When asked, “What’s your presentation about?” most people answer with a phrase like “Software updates.” That’s not a big idea; it’s a topic (because there’s no clear point of view, and no stakes).

Change it to something like, “Your department needs to update its workflow management software,” and you’re getting clearer. You’ve added your point of view, but the stakes still aren’t clear. So try this instead: “Your department will struggle to meet key production deadlines until we update the workflow management software.”

Here’s another great example. If you say your presentation is about “the Florida wetlands,” that’s also just a topic. Add your point of view and what’s at stake. For instance: “We need to restrict commercial and residential development in Florida’s wetlands, because we’re destroying the fragile ecosystem there and killing off endangered species.”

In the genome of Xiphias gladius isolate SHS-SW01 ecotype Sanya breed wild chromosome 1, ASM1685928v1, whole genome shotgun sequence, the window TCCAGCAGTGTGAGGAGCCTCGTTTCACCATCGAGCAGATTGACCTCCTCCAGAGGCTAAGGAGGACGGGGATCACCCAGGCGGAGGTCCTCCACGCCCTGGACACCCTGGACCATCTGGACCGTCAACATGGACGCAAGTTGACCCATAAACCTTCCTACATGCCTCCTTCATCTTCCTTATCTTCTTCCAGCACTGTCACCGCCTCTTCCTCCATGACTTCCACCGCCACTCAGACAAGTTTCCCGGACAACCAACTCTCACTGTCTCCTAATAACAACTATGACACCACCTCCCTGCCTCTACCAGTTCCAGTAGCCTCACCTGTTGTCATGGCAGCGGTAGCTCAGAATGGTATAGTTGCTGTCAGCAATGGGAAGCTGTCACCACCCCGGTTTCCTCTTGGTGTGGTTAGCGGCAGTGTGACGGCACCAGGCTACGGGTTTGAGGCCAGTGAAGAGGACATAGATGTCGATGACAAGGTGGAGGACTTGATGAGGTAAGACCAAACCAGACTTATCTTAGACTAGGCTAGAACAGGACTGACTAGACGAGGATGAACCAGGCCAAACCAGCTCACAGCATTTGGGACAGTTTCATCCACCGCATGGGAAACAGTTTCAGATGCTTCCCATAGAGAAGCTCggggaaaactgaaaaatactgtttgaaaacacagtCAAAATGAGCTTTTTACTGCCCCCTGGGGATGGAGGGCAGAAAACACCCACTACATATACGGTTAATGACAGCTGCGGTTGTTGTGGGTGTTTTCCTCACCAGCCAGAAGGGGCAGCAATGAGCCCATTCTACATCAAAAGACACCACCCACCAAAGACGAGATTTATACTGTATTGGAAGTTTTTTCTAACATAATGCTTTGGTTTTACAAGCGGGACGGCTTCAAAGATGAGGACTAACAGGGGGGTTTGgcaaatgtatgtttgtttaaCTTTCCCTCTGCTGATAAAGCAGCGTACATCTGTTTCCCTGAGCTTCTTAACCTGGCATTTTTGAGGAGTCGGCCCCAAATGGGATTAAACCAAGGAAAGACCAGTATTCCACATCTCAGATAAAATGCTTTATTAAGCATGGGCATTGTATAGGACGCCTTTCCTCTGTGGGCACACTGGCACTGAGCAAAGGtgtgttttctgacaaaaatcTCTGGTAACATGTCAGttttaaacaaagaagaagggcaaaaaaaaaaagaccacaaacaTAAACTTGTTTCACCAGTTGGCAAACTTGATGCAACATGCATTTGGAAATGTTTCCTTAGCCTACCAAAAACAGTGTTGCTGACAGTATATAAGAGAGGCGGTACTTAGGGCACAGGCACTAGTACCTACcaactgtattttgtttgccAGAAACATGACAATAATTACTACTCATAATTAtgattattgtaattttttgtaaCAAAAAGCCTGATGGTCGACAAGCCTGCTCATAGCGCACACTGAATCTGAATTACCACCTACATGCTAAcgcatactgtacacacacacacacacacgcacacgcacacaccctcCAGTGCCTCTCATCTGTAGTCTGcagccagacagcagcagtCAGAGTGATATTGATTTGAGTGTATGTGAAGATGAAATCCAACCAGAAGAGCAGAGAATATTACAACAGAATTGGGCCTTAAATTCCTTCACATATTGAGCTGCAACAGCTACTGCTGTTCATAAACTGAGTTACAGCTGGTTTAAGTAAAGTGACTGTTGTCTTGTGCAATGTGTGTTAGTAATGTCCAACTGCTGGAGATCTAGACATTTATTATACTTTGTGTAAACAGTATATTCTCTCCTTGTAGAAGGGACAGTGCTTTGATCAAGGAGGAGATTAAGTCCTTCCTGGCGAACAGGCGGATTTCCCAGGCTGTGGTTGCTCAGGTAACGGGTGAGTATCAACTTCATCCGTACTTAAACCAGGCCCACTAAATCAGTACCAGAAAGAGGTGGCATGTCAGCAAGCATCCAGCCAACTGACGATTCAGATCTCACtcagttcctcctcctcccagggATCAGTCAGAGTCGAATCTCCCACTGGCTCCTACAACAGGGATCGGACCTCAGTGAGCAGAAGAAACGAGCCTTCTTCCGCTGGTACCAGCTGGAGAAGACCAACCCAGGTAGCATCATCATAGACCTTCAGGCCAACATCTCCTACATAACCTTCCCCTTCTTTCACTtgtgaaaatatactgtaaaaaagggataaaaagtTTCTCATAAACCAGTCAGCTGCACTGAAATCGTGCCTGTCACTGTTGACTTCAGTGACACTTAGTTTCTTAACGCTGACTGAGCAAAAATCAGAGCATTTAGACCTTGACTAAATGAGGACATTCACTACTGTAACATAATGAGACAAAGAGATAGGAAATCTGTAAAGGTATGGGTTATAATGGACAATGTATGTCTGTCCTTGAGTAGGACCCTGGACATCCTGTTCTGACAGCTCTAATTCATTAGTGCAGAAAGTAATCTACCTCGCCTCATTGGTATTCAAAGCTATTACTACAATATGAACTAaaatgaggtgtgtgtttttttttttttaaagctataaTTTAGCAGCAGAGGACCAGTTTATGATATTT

People will move away from pain and toward pleasure. In the previous example, it prods them (with words like “struggle” from the first example; “destroying” and “killing” from the second) so they feel uncomfortable staying in their current position. Lure them toward your idea with encouragement and rewards, which in this case was the promise of meeting deadlines; protection of endangered species.

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